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UBC Theses and Dissertations

Leveraging the use of existing C-arms for Roentgen stereophotogrammetric analysis Chung, Vivian W.J.

Abstract

“You can’t improve it unless you can measure it” is a common sentiment in engineering. For total knee replacement patients, failed implants requiring revision surgery is a significant risk. Our long-term goal, therefore, is to develop and evaluate a protocol that will allow us to accurately measure the full 3D position of an implant in the early post-surgical period in order to detect signs of relative motion occurring between implant and bone. By doing this, we will be able to gain insights into the failure mechanisms behind total knee replacement implants. The 'gold standard' method for measuring relative motion is known as Roentgen Stereophotogrammetric Analysis (RSA) – a technique which extracts 3D information about the implant and bone positions from two roughly orthogonal radiographs. This information can be used to quantify the migration of an implant over time to submillimeter accuracy, a metric that has been shown to reliably predict implant longevity in patients (Pijls 2012). Unfortunately, commercial RSA systems are expensive, which has limited their use in clinical settings. Our goal in this project was to develop an RSA protocol based on C-arm fluoroscopy machines, many of which already exist in most hospitals. We successfully developed such a protocol and evaluated its accuracies and precisions through a series of phantom-based verifications. Results were highly promising: accuracies ranged between -39 to 11 μm for translations and -0.025 to 0.029° for rotations, while system precisions ranged between 16 to 27 μm and 0.041 to 0.059°. This performance was comparable to RSA systems in the literature, where traditional and more expensive radiographic equipment was typically employed. In addition, inter-rater reliability tests also showed a high degree of correlation (ICC > 0.999) between two raters who were trained to use the protocol. We conclude that we have developed an RSA protocol appropriate for measuring relative motion of knee replacement implants in phantoms and cadaveric specimens by leveraging the use of existing C-arm technology. This research places us in position to further develop the protocol for use in extensive prospective clinical assessments – research that can potentially drive future improvements in surgical technique and implant design.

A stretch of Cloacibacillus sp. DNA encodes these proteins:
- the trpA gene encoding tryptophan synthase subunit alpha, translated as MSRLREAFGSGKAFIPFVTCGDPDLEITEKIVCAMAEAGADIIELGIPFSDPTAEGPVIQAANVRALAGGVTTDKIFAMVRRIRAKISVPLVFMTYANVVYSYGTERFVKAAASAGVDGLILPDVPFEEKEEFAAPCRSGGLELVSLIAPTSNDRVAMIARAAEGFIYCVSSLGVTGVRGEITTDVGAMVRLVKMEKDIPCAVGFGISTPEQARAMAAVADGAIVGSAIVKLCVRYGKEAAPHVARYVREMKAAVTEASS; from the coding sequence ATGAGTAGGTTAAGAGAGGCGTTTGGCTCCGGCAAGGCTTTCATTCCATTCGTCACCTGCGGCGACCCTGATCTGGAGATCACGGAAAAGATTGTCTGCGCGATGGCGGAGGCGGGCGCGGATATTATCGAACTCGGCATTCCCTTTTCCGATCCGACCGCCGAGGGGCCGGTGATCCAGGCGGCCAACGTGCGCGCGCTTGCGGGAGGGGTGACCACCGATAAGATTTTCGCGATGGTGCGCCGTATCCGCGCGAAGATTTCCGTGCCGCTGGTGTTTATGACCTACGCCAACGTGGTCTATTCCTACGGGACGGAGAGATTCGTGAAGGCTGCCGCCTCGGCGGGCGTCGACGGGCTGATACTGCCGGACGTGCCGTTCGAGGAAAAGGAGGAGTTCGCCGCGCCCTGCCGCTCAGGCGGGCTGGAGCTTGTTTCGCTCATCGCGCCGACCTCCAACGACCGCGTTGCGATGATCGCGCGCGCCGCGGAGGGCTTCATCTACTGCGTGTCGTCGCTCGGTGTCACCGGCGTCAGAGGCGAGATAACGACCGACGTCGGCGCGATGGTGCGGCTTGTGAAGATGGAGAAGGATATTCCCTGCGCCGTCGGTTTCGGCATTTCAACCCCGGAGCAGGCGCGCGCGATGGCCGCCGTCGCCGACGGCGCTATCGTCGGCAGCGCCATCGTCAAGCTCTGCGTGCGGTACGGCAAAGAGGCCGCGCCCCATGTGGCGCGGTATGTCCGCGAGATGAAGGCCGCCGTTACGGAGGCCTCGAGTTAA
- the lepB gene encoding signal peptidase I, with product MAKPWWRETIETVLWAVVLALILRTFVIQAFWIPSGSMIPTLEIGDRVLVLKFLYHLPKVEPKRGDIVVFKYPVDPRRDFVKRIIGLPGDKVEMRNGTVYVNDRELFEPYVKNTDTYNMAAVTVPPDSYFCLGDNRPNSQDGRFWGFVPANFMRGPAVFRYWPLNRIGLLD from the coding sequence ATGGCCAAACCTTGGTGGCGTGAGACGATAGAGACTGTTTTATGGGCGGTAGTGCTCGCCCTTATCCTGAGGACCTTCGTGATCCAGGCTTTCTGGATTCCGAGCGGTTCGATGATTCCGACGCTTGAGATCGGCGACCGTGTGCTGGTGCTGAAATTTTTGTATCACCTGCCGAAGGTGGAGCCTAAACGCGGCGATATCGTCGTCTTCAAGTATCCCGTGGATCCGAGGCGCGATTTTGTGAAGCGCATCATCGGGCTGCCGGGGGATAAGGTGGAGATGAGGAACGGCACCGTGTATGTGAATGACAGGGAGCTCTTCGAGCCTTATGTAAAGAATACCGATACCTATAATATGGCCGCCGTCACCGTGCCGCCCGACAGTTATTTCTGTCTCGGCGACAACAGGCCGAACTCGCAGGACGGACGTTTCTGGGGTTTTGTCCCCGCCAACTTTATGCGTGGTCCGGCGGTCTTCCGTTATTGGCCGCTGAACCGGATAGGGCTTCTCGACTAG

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Attribution-NonCommercial-NoDerivs 2.5 Canada

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